5th Dec '16 10:54:58 AM captainpat
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** WomanInBlack: Odile.

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** WomanInBlack: Odile.
24th Jul '16 4:25:16 AM eroock
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'''''[[color:#191970: Swan Lake]]''''' (Russian: ''Лебединое Озеро, Lebedinoye Ozero'') is a ballet, by Music/PyotrIlyichTchaikovsky , composed 1875-1876. The scenario, initially in four acts, by Vladimir Begichev and Vasiliy Geltser was fashioned from Russian folk tales as well as an ancient German legend, which tells the story of Odette, a girl turned into a swan by an evil sorcerer's curse. The choreographer of the original production was Julius Reisinger. The ballet received its premiere on February 27, 1877, at the Bolshoi Theatre in Moscow as ''Le lac des cygnes'' ("The Lake of the Swans"), French being the language of the Imperial Russian court. Although it is presented in many different versions, most ballet companies base their stagings both choreographically and musically on the 1895 revival of Marius Petipa and Lev Ivanov, first staged for the Imperial Ballet on January 15, 1895, at the Mariinsky Theatre in St. Petersburg, Russia. For this revival, Tchaikovsky's score was revised by the St. Petersburg Imperial Theatre's chief conductor and composer Riccardo Drigo.

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'''''[[color:#191970: ''[[color:#191970: Swan Lake]]''''' Lake]]'' (Russian: ''Лебединое Озеро, Lebedinoye Ozero'') is a ballet, by Music/PyotrIlyichTchaikovsky , composed 1875-1876. The scenario, initially in four acts, by Vladimir Begichev and Vasiliy Geltser was fashioned from Russian folk tales as well as an ancient German legend, which tells the story of Odette, a girl turned into a swan by an evil sorcerer's curse. The choreographer of the original production was Julius Reisinger. The ballet received its premiere on February 27, 1877, at the Bolshoi Theatre in Moscow as ''Le lac des cygnes'' ("The Lake of the Swans"), French being the language of the Imperial Russian court. Although it is presented in many different versions, most ballet companies base their stagings both choreographically and musically on the 1895 revival of Marius Petipa and Lev Ivanov, first staged for the Imperial Ballet on January 15, 1895, at the Mariinsky Theatre in St. Petersburg, Russia. For this revival, Tchaikovsky's score was revised by the St. Petersburg Imperial Theatre's chief conductor and composer Riccardo Drigo.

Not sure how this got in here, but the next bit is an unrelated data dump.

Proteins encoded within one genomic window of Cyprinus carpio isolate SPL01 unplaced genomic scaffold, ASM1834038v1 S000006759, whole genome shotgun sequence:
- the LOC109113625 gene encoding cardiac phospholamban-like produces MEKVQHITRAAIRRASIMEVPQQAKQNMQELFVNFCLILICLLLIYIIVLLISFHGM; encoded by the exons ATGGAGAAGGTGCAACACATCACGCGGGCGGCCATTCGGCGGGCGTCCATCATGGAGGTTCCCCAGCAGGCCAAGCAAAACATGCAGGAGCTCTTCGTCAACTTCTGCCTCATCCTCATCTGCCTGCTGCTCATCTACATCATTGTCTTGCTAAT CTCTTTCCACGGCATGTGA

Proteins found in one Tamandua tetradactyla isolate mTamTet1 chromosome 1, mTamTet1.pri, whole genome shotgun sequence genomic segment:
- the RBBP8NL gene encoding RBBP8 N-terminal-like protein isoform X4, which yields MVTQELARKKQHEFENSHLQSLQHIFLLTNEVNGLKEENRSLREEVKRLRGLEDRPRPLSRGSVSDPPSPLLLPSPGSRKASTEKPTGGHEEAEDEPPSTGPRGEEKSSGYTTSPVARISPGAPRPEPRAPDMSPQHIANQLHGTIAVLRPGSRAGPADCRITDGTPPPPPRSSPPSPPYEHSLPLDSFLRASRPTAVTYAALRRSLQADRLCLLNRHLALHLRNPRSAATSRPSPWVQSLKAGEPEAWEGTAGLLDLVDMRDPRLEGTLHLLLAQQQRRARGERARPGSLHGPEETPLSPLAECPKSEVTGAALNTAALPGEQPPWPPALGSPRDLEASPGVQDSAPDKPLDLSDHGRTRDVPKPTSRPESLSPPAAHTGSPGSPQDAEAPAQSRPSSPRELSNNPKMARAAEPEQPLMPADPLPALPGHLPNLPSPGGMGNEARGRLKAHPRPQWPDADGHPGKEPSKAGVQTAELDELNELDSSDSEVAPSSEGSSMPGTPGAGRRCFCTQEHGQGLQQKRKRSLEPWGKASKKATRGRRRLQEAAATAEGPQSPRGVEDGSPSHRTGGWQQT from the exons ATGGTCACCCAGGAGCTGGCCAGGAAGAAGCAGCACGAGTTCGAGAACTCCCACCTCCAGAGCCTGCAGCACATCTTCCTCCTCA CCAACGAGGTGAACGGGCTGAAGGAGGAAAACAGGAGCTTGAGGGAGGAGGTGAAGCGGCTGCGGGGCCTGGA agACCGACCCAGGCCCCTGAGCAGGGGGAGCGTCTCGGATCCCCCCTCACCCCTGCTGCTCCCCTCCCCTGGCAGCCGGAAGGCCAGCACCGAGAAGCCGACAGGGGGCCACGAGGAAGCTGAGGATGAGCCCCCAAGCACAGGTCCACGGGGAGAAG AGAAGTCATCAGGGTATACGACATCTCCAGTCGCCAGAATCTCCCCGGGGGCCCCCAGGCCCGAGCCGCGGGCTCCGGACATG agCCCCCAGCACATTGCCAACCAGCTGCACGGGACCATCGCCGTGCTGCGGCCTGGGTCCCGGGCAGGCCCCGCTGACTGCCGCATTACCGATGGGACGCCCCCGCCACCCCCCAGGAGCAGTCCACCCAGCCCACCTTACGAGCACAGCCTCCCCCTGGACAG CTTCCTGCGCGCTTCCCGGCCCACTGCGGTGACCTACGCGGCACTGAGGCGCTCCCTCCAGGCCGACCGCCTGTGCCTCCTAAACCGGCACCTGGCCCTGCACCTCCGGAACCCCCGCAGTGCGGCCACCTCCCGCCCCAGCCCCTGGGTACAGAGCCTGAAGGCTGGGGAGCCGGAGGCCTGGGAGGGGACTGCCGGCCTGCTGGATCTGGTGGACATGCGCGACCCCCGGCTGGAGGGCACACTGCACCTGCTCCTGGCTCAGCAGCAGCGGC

29th Jun '16 8:52:31 PM 64SuperNintendo
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** The 1981 anime version has an ending that is played very ambiguously as to whether it's happy or bittersweet, as [[spoiler: Odette and Siegfried could have survived, or it could be their spirits that are seen reuniting in the end. It's styled so that either interpretation is valid.]]

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** The 1981 anime version has an ending that is played very ambiguously as to whether it's happy or bittersweet, as [[spoiler: Odette and Siegfried could have survived, or it could be their spirits that are seen reuniting in the end. It's styled done so that either interpretation is valid.]]
24th Jun '16 2:22:41 PM 8BrickMario
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* ''Franchise/EverAfterHigh'', which revolves around the children of fairy tale characters, includes Duchess Swan, daughter of the Swan Queen.
3rd Jun '16 12:49:44 PM ImperialMajestyXO
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Added DiffLines:



Added DiffLines:

3rd Nov '15 6:43:54 PM RoseAndHeather
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http://static.tvtropes.org/pmwiki/pub/images/SwanLake.jpg
28th May '15 8:24:17 PM lalalei2001
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* ActingForTwo: Odette and Odile are traditionally played by the same ballerina as they have to resemble each other. Some productions cast two women in the roles, which leaves room for Odile to have a part in the finale